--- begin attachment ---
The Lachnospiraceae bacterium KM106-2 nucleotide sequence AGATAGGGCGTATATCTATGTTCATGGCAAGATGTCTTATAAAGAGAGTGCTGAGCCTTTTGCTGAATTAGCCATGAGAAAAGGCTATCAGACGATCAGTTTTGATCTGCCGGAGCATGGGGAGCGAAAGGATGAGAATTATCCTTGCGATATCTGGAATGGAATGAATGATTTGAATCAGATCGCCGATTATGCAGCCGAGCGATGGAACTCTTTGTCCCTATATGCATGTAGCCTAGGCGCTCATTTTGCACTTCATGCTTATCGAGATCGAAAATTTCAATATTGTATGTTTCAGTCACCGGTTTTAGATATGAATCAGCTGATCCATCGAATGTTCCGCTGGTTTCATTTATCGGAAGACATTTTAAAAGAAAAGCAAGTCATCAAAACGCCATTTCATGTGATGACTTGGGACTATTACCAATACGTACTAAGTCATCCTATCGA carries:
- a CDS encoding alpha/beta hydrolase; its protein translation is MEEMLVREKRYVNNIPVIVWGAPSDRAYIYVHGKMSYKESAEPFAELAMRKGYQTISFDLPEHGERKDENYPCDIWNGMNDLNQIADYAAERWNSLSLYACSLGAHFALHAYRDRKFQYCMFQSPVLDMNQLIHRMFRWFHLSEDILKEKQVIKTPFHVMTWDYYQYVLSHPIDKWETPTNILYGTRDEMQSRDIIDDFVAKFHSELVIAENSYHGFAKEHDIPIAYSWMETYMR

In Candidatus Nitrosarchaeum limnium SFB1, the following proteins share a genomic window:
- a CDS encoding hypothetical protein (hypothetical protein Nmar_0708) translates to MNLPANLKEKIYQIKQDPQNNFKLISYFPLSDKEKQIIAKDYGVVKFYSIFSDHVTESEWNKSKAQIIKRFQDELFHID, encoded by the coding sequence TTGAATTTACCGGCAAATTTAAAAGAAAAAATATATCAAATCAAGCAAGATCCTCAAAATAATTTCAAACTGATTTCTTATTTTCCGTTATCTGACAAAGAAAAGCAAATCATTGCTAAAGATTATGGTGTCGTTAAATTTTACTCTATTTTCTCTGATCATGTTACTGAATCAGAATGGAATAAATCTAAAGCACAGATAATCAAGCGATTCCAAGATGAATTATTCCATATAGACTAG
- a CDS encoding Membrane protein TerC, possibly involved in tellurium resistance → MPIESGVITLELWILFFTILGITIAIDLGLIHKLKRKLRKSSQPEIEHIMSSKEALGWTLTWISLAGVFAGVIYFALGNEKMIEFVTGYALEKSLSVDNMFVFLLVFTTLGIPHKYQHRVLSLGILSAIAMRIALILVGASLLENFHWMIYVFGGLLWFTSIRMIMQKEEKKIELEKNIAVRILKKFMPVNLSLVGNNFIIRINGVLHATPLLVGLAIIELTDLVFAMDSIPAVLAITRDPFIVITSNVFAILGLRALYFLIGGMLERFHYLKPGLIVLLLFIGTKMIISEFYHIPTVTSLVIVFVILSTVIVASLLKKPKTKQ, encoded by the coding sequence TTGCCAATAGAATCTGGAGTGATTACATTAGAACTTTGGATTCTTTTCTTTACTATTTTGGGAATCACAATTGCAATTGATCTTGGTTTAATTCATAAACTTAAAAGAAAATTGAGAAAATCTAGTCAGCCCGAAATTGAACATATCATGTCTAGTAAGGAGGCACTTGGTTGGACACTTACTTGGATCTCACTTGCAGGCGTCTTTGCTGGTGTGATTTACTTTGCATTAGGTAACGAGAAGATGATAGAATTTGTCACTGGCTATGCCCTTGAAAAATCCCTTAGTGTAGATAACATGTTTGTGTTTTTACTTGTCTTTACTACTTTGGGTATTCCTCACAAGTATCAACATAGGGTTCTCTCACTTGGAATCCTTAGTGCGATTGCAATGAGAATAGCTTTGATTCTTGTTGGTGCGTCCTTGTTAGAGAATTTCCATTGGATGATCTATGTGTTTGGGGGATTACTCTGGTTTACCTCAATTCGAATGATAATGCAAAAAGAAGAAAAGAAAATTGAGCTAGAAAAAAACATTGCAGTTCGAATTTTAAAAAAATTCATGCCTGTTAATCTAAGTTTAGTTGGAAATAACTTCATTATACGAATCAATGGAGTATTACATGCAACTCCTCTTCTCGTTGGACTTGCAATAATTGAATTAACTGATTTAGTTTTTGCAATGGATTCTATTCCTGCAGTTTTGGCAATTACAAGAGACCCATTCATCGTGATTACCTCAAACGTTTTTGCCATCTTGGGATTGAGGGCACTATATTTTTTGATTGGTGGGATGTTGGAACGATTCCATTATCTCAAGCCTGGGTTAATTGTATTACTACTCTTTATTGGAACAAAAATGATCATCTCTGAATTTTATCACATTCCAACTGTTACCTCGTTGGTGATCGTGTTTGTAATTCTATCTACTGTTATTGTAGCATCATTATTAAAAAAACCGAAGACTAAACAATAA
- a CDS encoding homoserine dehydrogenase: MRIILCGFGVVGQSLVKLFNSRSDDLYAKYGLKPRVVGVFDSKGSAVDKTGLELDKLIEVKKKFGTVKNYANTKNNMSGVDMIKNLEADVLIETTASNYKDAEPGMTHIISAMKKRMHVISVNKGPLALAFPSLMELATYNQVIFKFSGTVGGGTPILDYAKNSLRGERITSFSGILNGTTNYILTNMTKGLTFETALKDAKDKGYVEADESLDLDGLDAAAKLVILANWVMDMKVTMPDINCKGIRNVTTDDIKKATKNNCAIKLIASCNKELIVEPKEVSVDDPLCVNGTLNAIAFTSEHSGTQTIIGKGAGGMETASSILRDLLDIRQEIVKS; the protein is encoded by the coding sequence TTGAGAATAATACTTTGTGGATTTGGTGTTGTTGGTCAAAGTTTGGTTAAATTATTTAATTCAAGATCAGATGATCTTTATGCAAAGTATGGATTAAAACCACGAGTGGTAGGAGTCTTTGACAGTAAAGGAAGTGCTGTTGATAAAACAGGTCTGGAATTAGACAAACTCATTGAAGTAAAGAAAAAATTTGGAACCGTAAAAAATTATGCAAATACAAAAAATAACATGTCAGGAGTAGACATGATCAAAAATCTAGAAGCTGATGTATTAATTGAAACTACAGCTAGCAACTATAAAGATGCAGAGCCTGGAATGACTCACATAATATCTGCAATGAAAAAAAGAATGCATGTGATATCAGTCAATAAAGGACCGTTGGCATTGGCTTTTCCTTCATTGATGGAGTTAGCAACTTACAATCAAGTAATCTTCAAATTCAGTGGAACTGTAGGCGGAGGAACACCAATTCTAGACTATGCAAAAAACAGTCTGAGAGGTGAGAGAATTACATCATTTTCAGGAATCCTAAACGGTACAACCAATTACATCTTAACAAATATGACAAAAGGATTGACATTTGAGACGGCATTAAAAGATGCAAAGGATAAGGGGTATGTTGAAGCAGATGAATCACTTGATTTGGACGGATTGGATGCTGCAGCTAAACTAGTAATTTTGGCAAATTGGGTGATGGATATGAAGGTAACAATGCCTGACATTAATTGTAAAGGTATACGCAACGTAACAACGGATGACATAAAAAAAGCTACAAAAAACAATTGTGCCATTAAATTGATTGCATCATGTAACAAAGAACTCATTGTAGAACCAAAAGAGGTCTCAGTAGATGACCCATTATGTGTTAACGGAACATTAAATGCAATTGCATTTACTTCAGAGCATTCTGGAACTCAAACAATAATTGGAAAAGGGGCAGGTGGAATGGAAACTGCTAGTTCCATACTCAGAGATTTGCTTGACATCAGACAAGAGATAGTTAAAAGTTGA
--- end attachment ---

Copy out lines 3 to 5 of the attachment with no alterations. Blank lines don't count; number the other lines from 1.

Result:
In Candidatus Nitrosarchaeum limnium SFB1, the following proteins share a genomic window:
- a CDS encoding hypothetical protein (hypothetical protein Nmar_0708) translates to MNLPANLKEKIYQIKQDPQNNFKLISYFPLSDKEKQIIAKDYGVVKFYSIFSDHVTESEWNKSKAQIIKRFQDELFHID, encoded by the coding sequence TTGAATTTACCGGCAAATTTAAAAGAAAAAATATATCAAATCAAGCAAGATCCTCAAAATAATTTCAAACTGATTTCTTATTTTCCGTTATCTGACAAAGAAAAGCAAATCATTGCTAAAGATTATGGTGTCGTTAAATTTTACTCTATTTTCTCTGATCATGTTACTGAATCAGAATGGAATAAATCTAAAGCACAGATAATCAAGCGATTCCAAGATGAATTATTCCATATAGACTAG
- a CDS encoding Membrane protein TerC, possibly involved in tellurium resistance → MPIESGVITLELWILFFTILGITIAIDLGLIHKLKRKLRKSSQPEIEHIMSSKEALGWTLTWISLAGVFAGVIYFALGNEKMIEFVTGYALEKSLSVDNMFVFLLVFTTLGIPHKYQHRVLSLGILSAIAMRIALILVGASLLENFHWMIYVFGGLLWFTSIRMIMQKEEKKIELEKNIAVRILKKFMPVNLSLVGNNFIIRINGVLHATPLLVGLAIIELTDLVFAMDSIPAVLAITRDPFIVITSNVFAILGLRALYFLIGGMLERFHYLKPGLIVLLLFIGTKMIISEFYHIPTVTSLVIVFVILSTVIVASLLKKPKTKQ, encoded by the coding sequence TTGCCAATAGAATCTGGAGTGATTACATTAGAACTTTGGATTCTTTTCTTTACTATTTTGGGAATCACAATTGCAATTGATCTTGGTTTAATTCATAAACTTAAAAGAAAATTGAGAAAATCTAGTCAGCCCGAAATTGAACATATCATGTCTAGTAAGGAGGCACTTGGTTGGACACTTACTTGGATCTCACTTGCAGGCGTCTTTGCTGGTGTGATTTACTTTGCATTAGGTAACGAGAAGATGATAGAATTTGTCACTGGCTATGCCCTTGAAAAATCCCTTAGTGTAGATAACATGTTTGTGTTTTTACTTGTCTTTACTACTTTGGGTATTCCTCACAAGTATCAACATAGGGTTCTCTCACTTGGAATCCTTAGTGCGATTGCAATGAGAATAGCTTTGATTCTTGTTGGTGCGTCCTTGTTAGAGAATTTCCATTGGATGATCTATGTGTTTGGGGGATTACTCTGGTTTACCTCAATTCGAATGATAATGCAAAAAGAAGAAAAGAAAATTGAGCTAGAAAAAAACATTGCAGTTCGAATTTTAAAAAAATTCATGCCTGTTAATCTAAGTTTAGTTGGAAATAACTTCATTATACGAATCAATGGAGTATTACATGCAACTCCTCTTCTCGTTGGACTTGCAATAATTGAATTAACTGATTTAGTTTTTGCAATGGATTCTATTCCTGCAGTTTTGGCAATTACAAGAGACCCATTCATCGTGATTACCTCAAACGTTTTTGCCATCTTGGGATTGAGGGCACTATATTTTTTGATTGGTGGGATGTTGGAACGATTCCATTATCTCAAGCCTGGGTTAATTGTATTACTACTCTTTATTGGAACAAAAATGATCATCTCTGAATTTTATCACATTCCAACTGTTACCTCGTTGGTGATCGTGTTTGTAATTCTATCTACTGTTATTGTAGCATCATTATTAAAAAAACCGAAGACTAAACAATAA